Most recently I had it as my only phone, no land line, and a cable modem. "Very 21st century and you're my hero!" a high tech friend proclaimed. I did shop around for a deal; the big name companies kill you if you use a lot of minutes. I found a local company that offered unlimited minutes 24x7 for $33 a month, including local long distance to most of northern california. I averaged about 2000 minutes a month, so my per minute cost was pretty darn good.

I moved to a well populated area that has payphones on every block, that and a 2.9c a minute calling card for emergencies and quick questions does the trick for me now at a good cost savings!
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Re: Scott Burns and the Life of Riley index
Old 03-04-2004, 10:43 AM   #16
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Re: Scott Burns and the Life of Riley index

Holly raised cellphone as an example, only an example. I don't think we need to fixate on cellphones, as many have indicated reasonable cellphone plans can be had from $9 to $35 a month.

As for Scott Burns, he is the sanest, most unbiased investment columnist I have ever read, but even he needs to make a living, so his articles have to be taken as a series. Sometimes, he would write something slightly unconventional just so that he can get reactions from the readers and write about their reactions two weeks later.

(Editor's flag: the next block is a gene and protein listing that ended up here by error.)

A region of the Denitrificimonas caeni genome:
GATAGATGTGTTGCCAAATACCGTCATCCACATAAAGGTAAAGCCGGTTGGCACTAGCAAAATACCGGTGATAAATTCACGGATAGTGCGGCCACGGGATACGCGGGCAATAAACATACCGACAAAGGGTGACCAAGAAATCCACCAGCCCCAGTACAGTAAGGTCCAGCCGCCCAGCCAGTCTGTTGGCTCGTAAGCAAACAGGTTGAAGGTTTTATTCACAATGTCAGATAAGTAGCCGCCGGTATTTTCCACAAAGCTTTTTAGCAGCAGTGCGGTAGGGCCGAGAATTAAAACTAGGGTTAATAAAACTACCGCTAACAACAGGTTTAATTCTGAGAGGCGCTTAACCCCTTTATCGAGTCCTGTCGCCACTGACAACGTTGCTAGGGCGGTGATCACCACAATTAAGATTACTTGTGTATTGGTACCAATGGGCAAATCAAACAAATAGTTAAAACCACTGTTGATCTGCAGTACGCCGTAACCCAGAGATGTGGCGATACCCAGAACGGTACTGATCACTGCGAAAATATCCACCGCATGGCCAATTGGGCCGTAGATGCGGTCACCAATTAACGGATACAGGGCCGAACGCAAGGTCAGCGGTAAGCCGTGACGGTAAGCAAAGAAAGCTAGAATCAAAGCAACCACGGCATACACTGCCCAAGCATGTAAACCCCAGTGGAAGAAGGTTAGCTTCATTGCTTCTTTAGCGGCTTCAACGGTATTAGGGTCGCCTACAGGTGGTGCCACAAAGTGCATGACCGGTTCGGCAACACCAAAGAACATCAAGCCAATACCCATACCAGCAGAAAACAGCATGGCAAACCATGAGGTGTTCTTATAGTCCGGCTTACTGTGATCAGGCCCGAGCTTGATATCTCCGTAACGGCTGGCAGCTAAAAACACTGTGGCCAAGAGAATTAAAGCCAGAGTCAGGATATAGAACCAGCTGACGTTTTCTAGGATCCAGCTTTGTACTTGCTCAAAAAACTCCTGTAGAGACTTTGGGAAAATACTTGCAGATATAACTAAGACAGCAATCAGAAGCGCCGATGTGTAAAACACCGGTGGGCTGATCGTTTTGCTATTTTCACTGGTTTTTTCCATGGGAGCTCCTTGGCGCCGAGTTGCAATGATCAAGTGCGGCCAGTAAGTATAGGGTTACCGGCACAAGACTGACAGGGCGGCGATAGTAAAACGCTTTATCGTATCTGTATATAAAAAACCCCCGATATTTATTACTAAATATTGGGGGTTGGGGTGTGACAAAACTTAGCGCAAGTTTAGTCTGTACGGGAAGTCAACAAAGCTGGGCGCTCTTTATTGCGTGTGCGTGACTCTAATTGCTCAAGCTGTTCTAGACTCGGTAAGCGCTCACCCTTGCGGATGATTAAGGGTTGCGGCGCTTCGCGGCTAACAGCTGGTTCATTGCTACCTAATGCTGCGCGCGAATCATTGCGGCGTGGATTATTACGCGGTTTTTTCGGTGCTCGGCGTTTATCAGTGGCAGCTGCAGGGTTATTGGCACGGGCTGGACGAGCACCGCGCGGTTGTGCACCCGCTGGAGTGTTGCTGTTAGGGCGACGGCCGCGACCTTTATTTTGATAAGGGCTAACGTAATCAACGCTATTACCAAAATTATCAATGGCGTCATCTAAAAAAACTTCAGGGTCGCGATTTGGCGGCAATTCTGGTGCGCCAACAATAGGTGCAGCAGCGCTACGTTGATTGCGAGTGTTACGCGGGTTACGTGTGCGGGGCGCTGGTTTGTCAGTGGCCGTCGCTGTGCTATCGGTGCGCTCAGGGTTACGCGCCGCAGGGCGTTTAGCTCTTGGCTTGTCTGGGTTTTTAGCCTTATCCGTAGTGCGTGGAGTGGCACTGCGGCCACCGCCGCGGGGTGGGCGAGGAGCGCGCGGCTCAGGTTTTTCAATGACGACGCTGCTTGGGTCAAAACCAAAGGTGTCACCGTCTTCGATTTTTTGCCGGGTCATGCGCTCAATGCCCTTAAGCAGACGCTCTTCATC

Take his Life of Riley Index articles. Each year he would update it, and it each year, the amount it takes to lead the Life of Riley would increase, but then, he would follow up that article with one in which he interviews real-life ERs, and they would invariably say that retirement is cheaper than they thought it would be.
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Re: Scott Burns and the Life of Riley index
Old 03-04-2004, 10:53 AM   #17
 
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Re: Scott Burns and the Life of Riley index

Hello Bunsofveal................Agree totally. Scott Burns
is my man also.

John Galt
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Re: Scott Burns and the Life of Riley index
Old 03-04-2004, 12:08 PM   #18
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Re: Scott Burns and the Life of Riley index

Burns,Bogle,Buffett,Bernstein? I seem to have a run going.
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Re: Scott Burns and the Life of Riley index
Old 03-04-2004, 03:50 PM   #19
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Re: Scott Burns and the Life of Riley index

In salute to Riley, Scott Burns, and possibly John Galt, a look at the 'short end of the stick' at age 62 with early SS:

24% - pension (fixed)
33% - SWR (3% of IRA)
13% - stock dividends(DRIPS)
30% - early SS
____
100% retirement income
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Re: Scott Burns and the Life of Riley index
Old 03-05-2004, 02:39 AM   #20
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Re: Scott Burns and the Life of Riley index

If all you are going to use a cell phone for is emergancys, your old phons will always access 911, when I go on vacation and my wife keeps the cell in service and I am travling with out her, I take one of the old phones and charge it up and if needed I can call 911 for car breakdown or other needed services.